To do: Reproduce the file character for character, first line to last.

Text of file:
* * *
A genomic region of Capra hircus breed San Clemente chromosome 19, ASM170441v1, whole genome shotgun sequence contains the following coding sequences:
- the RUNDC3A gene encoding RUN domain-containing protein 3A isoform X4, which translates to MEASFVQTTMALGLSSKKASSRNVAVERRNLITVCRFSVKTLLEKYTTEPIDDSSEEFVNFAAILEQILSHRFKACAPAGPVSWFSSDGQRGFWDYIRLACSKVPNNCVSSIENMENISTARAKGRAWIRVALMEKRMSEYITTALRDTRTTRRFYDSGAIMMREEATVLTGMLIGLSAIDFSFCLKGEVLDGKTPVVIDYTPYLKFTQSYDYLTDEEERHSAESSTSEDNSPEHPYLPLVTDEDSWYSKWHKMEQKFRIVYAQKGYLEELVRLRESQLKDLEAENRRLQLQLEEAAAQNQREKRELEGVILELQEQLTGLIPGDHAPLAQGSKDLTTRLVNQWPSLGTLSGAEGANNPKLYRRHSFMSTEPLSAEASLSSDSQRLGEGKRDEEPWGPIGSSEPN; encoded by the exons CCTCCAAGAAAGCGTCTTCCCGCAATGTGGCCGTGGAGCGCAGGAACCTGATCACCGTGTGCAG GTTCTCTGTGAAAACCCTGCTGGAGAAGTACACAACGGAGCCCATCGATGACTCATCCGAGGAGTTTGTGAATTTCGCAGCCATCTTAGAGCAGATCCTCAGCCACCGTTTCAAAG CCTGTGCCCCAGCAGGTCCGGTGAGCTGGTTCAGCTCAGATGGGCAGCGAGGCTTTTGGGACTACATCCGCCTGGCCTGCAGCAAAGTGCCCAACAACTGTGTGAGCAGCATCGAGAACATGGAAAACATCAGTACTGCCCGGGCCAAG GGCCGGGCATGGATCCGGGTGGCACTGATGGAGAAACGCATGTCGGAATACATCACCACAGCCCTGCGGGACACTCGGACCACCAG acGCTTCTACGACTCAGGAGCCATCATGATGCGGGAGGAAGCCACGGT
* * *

A genomic region of Capra hircus breed San Clemente chromosome 19, ASM170441v1, whole genome shotgun sequence contains the following coding sequences:
- the RUNDC3A gene encoding RUN domain-containing protein 3A isoform X4, which translates to MEASFVQTTMALGLSSKKASSRNVAVERRNLITVCRFSVKTLLEKYTTEPIDDSSEEFVNFAAILEQILSHRFKACAPAGPVSWFSSDGQRGFWDYIRLACSKVPNNCVSSIENMENISTARAKGRAWIRVALMEKRMSEYITTALRDTRTTRRFYDSGAIMMREEATVLTGMLIGLSAIDFSFCLKGEVLDGKTPVVIDYTPYLKFTQSYDYLTDEEERHSAESSTSEDNSPEHPYLPLVTDEDSWYSKWHKMEQKFRIVYAQKGYLEELVRLRESQLKDLEAENRRLQLQLEEAAAQNQREKRELEGVILELQEQLTGLIPGDHAPLAQGSKDLTTRLVNQWPSLGTLSGAEGANNPKLYRRHSFMSTEPLSAEASLSSDSQRLGEGKRDEEPWGPIGSSEPN; encoded by the exons CCTCCAAGAAAGCGTCTTCCCGCAATGTGGCCGTGGAGCGCAGGAACCTGATCACCGTGTGCAG GTTCTCTGTGAAAACCCTGCTGGAGAAGTACACAACGGAGCCCATCGATGACTCATCCGAGGAGTTTGTGAATTTCGCAGCCATCTTAGAGCAGATCCTCAGCCACCGTTTCAAAG CCTGTGCCCCAGCAGGTCCGGTGAGCTGGTTCAGCTCAGATGGGCAGCGAGGCTTTTGGGACTACATCCGCCTGGCCTGCAGCAAAGTGCCCAACAACTGTGTGAGCAGCATCGAGAACATGGAAAACATCAGTACTGCCCGGGCCAAG GGCCGGGCATGGATCCGGGTGGCACTGATGGAGAAACGCATGTCGGAATACATCACCACAGCCCTGCGGGACACTCGGACCACCAG acGCTTCTACGACTCAGGAGCCATCATGATGCGGGAGGAAGCCACGGT